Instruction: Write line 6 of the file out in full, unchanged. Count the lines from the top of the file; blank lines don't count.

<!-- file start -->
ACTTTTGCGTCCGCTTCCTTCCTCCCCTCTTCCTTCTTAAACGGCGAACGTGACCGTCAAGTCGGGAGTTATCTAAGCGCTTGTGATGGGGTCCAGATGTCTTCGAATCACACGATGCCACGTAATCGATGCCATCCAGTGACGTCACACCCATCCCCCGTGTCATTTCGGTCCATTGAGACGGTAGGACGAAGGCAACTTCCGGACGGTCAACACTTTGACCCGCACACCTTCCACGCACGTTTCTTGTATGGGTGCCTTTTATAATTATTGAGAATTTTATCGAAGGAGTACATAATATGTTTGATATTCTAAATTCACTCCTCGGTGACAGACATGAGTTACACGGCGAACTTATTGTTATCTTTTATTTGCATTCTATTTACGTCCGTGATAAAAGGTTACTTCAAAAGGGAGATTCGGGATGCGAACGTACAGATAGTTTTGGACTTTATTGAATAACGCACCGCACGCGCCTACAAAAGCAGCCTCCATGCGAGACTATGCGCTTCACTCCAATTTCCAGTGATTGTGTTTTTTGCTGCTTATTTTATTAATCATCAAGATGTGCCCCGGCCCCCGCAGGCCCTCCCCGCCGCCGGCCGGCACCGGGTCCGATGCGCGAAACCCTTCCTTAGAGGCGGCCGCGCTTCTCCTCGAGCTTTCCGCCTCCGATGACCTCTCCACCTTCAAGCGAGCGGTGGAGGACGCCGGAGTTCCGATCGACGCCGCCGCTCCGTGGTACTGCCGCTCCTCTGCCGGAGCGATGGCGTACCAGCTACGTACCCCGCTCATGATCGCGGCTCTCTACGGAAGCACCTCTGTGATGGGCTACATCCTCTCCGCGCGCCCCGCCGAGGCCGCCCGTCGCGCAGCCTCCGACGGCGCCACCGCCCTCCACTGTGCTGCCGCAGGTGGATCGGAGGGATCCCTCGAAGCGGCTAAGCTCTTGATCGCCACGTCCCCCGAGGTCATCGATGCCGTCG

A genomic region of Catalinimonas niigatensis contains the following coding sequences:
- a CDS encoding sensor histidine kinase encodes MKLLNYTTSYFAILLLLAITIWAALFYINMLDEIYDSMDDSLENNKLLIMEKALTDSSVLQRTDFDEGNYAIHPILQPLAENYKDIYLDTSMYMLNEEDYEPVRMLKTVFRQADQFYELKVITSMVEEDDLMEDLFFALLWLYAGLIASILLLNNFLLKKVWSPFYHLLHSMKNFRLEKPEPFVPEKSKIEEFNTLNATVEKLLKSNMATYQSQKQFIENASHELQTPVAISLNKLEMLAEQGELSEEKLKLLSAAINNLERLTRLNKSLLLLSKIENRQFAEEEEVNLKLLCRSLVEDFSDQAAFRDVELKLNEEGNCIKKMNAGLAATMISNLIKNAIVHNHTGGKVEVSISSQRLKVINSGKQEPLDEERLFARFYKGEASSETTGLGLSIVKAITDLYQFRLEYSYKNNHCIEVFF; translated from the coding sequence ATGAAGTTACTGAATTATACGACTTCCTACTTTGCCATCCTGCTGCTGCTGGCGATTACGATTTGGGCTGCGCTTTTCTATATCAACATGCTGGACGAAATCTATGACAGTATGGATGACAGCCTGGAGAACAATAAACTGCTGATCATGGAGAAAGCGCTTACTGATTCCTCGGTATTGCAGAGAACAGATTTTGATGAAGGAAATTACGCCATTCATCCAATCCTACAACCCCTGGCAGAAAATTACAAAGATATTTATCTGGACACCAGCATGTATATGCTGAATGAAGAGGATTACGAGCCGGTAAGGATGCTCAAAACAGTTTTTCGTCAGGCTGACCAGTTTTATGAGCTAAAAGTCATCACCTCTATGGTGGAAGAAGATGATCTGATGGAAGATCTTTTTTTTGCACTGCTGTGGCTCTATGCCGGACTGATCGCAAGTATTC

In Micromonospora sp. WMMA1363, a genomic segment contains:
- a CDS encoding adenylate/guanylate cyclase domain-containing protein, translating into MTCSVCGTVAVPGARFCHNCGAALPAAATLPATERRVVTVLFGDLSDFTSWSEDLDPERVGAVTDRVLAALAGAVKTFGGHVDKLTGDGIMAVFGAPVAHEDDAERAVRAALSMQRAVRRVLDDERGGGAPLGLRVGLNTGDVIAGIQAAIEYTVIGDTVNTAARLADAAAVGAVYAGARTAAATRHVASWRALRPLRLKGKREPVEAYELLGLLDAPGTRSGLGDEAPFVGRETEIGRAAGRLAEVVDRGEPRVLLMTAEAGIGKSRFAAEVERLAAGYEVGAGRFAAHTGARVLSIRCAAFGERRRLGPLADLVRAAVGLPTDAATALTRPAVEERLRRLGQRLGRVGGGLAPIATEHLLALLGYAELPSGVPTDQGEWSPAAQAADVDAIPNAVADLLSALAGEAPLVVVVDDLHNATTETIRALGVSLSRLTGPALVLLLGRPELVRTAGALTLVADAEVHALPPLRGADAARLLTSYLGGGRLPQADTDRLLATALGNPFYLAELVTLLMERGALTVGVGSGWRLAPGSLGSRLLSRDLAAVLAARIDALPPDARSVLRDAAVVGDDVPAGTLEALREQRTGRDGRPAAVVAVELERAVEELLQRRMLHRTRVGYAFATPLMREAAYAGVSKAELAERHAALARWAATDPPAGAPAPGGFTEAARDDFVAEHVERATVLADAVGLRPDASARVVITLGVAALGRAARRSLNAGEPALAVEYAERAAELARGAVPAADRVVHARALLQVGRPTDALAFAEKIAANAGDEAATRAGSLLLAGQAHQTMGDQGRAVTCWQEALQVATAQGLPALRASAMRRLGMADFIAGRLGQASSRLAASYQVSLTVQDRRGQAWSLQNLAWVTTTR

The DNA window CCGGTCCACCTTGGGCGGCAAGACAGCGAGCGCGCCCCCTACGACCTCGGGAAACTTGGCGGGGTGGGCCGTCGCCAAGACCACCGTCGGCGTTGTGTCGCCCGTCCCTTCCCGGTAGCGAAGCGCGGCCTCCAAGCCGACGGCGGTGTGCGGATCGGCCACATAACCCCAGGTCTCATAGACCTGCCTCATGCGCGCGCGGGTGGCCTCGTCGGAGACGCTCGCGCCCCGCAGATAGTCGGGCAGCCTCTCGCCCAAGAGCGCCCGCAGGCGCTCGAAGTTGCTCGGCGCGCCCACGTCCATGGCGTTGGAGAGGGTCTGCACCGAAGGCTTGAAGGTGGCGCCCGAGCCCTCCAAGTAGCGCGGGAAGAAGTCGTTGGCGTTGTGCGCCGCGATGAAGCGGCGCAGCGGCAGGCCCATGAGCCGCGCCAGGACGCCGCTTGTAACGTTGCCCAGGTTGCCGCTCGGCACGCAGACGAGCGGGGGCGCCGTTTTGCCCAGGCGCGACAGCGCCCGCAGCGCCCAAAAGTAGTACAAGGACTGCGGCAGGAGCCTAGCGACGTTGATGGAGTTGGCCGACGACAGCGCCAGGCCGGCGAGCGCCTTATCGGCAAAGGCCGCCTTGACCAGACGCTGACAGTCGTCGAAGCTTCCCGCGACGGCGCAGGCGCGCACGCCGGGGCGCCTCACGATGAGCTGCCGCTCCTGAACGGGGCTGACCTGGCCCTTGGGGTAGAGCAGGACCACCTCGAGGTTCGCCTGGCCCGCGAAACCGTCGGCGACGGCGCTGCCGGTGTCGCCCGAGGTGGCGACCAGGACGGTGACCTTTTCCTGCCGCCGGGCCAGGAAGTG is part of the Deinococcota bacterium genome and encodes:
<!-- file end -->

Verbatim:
The DNA window CCGGTCCACCTTGGGCGGCAAGACAGCGAGCGCGCCCCCTACGACCTCGGGAAACTTGGCGGGGTGGGCCGTCGCCAAGACCACCGTCGGCGTTGTGTCGCCCGTCCCTTCCCGGTAGCGAAGCGCGGCCTCCAAGCCGACGGCGGTGTGCGGATCGGCCACATAACCCCAGGTCTCATAGACCTGCCTCATGCGCGCGCGGGTGGCCTCGTCGGAGACGCTCGCGCCCCGCAGATAGTCGGGCAGCCTCTCGCCCAAGAGCGCCCGCAGGCGCTCGAAGTTGCTCGGCGCGCCCACGTCCATGGCGTTGGAGAGGGTCTGCACCGAAGGCTTGAAGGTGGCGCCCGAGCCCTCCAAGTAGCGCGGGAAGAAGTCGTTGGCGTTGTGCGCCGCGATGAAGCGGCGCAGCGGCAGGCCCATGAGCCGCGCCAGGACGCCGCTTGTAACGTTGCCCAGGTTGCCGCTCGGCACGCAGACGAGCGGGGGCGCCGTTTTGCCCAGGCGCGACAGCGCCCGCAGCGCCCAAAAGTAGTACAAGGACTGCGGCAGGAGCCTAGCGACGTTGATGGAGTTGGCCGACGACAGCGCCAGGCCGGCGAGCGCCTTATCGGCAAAGGCCGCCTTGACCAGACGCTGACAGTCGTCGAAGCTTCCCGCGACGGCGCAGGCGCGCACGCCGGGGCGCCTCACGATGAGCTGCCGCTCCTGAACGGGGCTGACCTGGCCCTTGGGGTAGAGCAGGACCACCTCGAGGTTCGCCTGGCCCGCGAAACCGTCGGCGACGGCGCTGCCGGTGTCGCCCGAGGTGGCGACCAGGACGGTGACCTTTTCCTGCCGCCGGGCCAGGAAGTG is part of the Deinococcota bacterium genome and encodes: